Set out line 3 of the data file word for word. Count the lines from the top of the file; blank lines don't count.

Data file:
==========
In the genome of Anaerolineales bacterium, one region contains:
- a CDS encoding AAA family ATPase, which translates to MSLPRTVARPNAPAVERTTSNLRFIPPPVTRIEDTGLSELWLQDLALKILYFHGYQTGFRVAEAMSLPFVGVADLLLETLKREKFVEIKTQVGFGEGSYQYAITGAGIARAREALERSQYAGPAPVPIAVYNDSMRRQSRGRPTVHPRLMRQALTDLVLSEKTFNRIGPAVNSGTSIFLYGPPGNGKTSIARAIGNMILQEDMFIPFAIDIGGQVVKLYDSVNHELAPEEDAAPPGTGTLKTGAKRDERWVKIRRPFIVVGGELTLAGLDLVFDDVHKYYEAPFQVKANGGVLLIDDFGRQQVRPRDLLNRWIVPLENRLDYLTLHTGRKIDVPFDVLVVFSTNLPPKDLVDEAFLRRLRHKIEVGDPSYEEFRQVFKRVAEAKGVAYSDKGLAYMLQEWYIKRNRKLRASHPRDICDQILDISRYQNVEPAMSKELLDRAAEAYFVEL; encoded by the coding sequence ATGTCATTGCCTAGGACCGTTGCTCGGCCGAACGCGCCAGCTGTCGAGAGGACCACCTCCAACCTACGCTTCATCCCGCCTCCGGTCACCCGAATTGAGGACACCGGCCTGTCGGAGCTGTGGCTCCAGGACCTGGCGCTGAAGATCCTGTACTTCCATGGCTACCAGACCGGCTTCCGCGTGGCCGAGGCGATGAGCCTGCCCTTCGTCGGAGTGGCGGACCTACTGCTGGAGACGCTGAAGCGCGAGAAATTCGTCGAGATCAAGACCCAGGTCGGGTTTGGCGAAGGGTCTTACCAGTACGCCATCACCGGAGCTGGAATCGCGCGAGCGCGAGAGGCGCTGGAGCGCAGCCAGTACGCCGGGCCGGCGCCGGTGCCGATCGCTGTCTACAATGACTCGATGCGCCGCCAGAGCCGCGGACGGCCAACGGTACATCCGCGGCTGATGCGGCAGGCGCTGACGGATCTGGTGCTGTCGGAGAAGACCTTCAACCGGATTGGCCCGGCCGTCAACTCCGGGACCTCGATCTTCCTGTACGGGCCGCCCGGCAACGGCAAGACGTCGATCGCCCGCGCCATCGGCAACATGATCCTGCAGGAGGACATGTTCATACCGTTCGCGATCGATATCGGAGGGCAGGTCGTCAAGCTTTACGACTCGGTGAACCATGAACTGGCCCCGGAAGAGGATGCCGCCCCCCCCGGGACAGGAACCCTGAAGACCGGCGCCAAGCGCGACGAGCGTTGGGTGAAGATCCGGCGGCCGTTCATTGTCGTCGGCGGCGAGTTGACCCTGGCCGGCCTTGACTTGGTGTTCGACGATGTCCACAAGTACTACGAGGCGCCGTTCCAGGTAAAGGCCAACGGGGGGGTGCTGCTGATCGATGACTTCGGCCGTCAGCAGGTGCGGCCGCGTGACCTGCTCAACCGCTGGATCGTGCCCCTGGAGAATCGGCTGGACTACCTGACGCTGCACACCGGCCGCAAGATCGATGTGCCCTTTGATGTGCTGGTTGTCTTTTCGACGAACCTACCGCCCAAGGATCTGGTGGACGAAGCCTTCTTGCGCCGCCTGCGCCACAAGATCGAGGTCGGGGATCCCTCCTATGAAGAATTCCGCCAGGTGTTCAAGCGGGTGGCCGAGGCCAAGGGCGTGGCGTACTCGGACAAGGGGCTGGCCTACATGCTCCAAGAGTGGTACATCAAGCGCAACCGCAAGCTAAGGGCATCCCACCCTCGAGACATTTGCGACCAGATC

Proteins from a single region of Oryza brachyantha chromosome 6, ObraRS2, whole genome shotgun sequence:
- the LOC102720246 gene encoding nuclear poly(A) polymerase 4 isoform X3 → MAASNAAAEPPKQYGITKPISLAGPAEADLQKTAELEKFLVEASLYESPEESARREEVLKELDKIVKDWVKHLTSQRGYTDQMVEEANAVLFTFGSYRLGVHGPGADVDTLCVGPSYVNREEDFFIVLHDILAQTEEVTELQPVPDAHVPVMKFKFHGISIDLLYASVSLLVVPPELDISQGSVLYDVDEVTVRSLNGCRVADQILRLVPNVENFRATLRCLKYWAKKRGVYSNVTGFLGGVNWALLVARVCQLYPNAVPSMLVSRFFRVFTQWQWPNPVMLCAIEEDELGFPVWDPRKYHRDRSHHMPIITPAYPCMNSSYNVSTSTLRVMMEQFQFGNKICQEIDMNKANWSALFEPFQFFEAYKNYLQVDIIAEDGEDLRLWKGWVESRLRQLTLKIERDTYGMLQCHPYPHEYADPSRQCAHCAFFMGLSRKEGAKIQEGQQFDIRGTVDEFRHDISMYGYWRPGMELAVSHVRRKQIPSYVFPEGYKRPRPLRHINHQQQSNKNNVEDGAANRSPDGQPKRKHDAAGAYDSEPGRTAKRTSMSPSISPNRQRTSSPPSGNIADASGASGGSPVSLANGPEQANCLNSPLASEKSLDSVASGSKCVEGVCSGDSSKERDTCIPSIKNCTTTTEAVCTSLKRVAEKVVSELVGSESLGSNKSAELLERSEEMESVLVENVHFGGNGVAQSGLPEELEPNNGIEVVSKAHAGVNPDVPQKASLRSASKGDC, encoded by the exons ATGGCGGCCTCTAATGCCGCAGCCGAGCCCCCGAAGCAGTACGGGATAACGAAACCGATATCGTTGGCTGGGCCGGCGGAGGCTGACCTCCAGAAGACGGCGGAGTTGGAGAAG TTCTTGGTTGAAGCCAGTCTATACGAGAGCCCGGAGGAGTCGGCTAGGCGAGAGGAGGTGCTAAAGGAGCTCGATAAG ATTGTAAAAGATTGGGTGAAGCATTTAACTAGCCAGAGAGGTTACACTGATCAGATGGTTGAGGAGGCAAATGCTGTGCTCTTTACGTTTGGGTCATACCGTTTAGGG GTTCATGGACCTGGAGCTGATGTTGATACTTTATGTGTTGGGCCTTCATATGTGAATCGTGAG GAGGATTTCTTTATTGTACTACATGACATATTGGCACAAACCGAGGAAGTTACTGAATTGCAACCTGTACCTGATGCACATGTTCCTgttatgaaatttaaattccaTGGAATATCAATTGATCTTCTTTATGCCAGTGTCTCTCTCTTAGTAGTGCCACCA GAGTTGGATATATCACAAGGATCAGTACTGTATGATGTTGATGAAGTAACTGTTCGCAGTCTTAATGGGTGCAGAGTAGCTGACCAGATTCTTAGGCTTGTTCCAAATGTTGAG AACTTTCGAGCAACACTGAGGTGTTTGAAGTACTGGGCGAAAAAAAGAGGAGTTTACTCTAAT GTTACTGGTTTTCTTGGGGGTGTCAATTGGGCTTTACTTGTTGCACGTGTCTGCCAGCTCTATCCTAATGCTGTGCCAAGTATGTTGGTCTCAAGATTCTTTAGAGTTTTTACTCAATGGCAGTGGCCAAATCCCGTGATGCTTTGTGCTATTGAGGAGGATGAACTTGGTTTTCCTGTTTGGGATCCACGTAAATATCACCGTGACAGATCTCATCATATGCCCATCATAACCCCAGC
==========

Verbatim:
Proteins from a single region of Oryza brachyantha chromosome 6, ObraRS2, whole genome shotgun sequence: